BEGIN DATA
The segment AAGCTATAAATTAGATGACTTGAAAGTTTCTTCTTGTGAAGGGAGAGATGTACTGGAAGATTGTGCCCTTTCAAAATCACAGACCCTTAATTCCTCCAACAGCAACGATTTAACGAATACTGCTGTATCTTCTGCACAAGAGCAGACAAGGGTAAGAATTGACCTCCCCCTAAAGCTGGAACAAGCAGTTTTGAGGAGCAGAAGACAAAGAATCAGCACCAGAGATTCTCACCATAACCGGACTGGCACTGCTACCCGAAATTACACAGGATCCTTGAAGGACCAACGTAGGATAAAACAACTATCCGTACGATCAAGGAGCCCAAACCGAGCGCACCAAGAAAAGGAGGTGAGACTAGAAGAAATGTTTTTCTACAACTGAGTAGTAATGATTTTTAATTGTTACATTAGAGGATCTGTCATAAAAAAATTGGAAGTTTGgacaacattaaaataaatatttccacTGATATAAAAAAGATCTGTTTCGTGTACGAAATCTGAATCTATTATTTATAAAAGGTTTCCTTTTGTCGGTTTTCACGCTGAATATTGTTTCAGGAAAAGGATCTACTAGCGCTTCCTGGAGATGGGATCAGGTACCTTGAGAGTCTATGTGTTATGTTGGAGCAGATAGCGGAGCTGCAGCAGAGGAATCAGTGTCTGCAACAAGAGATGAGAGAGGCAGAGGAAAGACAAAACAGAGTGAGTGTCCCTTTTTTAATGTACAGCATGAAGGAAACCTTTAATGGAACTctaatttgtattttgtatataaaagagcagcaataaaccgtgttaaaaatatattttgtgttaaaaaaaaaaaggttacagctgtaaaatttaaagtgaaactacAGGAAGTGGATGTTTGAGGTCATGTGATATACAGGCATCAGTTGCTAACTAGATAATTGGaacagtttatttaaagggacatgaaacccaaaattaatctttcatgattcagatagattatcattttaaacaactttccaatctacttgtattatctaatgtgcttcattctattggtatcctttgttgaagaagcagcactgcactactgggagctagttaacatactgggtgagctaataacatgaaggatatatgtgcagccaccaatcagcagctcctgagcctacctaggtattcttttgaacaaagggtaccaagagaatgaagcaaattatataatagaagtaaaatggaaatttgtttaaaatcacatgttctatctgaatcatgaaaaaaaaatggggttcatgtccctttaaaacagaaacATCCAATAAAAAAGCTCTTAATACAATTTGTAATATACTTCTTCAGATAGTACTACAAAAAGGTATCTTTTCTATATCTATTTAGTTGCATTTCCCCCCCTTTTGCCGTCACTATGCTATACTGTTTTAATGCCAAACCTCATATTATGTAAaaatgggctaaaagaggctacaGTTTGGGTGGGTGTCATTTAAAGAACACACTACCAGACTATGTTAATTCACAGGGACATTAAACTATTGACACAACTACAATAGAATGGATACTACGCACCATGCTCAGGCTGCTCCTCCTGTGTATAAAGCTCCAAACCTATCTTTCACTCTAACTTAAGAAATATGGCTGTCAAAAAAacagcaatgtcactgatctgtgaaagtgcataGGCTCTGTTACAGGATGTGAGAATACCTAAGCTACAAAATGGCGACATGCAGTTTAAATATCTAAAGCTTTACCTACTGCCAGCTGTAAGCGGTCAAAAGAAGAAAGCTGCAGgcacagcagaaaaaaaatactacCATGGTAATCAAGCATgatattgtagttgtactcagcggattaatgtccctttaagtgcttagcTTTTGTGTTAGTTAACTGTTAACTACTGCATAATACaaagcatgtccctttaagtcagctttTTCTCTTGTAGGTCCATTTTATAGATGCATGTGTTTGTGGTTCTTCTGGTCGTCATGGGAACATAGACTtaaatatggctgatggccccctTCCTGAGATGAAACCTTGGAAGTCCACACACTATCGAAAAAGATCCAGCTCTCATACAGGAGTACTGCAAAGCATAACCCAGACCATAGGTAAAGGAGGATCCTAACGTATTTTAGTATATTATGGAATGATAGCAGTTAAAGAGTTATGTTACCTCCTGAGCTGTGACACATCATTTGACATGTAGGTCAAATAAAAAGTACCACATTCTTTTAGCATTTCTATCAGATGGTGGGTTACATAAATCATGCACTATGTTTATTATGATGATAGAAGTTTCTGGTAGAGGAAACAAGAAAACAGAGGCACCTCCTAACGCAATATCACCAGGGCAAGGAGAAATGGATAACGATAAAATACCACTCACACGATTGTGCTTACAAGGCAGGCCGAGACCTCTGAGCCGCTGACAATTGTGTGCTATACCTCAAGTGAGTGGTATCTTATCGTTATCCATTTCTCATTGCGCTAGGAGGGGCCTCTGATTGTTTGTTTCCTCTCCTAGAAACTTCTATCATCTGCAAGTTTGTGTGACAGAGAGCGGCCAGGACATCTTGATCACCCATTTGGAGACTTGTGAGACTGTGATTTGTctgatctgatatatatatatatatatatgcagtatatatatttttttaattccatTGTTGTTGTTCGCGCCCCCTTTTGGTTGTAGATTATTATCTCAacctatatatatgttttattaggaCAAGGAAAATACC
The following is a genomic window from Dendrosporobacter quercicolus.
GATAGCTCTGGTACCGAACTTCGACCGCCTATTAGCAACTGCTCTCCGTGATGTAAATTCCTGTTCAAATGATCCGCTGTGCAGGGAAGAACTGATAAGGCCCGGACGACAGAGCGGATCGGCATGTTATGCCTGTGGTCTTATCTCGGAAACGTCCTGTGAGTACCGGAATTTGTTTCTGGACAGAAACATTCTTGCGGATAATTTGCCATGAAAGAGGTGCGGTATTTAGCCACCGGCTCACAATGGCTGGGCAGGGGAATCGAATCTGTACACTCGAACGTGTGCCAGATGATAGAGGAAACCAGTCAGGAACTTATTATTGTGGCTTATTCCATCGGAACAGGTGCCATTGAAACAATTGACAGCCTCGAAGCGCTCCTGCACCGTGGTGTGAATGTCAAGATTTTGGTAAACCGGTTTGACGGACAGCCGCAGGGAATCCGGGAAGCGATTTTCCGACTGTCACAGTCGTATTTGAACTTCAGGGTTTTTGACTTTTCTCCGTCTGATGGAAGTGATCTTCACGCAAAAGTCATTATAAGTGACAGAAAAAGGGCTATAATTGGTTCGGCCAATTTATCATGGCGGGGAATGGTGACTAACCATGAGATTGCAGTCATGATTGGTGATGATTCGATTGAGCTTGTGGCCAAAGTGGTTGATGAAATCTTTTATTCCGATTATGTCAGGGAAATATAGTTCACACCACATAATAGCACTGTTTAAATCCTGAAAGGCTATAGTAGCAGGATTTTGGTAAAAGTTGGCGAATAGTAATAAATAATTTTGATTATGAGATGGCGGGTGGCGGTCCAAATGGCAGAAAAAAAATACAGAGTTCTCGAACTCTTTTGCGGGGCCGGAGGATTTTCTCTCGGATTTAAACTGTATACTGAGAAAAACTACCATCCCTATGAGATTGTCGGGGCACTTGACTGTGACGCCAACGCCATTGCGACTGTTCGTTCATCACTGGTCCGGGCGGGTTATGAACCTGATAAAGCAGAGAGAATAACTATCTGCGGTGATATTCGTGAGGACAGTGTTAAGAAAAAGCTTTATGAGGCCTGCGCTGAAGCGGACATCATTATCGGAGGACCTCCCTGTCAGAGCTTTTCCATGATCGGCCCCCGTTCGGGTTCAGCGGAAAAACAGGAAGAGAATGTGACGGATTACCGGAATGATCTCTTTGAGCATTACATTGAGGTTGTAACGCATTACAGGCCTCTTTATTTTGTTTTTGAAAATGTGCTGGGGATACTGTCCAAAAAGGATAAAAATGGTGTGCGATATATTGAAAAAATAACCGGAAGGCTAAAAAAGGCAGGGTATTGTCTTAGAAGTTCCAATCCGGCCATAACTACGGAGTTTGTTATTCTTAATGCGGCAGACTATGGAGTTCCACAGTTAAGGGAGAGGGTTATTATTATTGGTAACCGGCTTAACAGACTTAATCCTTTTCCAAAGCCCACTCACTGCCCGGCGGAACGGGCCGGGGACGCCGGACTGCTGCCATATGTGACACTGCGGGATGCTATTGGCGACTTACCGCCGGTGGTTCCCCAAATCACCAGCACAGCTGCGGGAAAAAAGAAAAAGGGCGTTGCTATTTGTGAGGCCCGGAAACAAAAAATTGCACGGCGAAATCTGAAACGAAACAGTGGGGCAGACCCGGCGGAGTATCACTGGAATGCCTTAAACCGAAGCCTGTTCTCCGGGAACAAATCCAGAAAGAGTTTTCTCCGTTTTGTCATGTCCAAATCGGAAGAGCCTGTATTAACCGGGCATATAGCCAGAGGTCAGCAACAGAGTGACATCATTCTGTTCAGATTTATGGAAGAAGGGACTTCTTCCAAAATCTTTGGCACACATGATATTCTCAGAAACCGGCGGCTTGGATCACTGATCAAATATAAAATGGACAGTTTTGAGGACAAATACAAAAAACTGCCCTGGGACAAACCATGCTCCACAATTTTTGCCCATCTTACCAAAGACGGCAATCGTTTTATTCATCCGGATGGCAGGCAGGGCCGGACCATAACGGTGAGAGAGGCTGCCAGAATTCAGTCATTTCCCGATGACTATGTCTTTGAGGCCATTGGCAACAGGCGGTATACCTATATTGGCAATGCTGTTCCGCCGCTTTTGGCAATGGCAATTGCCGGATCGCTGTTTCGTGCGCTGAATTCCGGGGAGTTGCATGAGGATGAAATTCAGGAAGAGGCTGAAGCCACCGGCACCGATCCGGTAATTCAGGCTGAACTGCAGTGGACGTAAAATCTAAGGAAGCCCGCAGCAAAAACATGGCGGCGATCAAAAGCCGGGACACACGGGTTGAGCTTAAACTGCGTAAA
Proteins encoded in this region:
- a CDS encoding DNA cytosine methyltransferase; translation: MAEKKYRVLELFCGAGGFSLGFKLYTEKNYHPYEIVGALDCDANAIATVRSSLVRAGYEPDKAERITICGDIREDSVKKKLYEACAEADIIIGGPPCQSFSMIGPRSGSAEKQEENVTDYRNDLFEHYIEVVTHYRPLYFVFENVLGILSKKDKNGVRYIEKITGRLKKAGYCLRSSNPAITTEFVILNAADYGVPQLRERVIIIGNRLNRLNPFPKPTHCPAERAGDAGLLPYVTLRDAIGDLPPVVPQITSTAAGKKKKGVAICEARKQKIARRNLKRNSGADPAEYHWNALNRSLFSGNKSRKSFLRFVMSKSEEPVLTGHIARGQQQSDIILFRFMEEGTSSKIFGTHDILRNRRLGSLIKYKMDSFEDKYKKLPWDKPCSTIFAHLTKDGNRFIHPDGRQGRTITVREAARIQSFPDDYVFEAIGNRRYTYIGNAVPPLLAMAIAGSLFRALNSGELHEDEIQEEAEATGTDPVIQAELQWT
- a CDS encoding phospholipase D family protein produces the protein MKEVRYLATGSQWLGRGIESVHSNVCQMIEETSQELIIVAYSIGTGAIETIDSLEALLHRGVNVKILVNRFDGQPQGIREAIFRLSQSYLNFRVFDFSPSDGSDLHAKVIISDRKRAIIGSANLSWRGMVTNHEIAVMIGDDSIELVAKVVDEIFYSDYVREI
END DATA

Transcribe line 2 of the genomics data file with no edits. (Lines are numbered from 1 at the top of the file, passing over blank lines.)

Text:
The following is a genomic window from Dendrosporobacter quercicolus.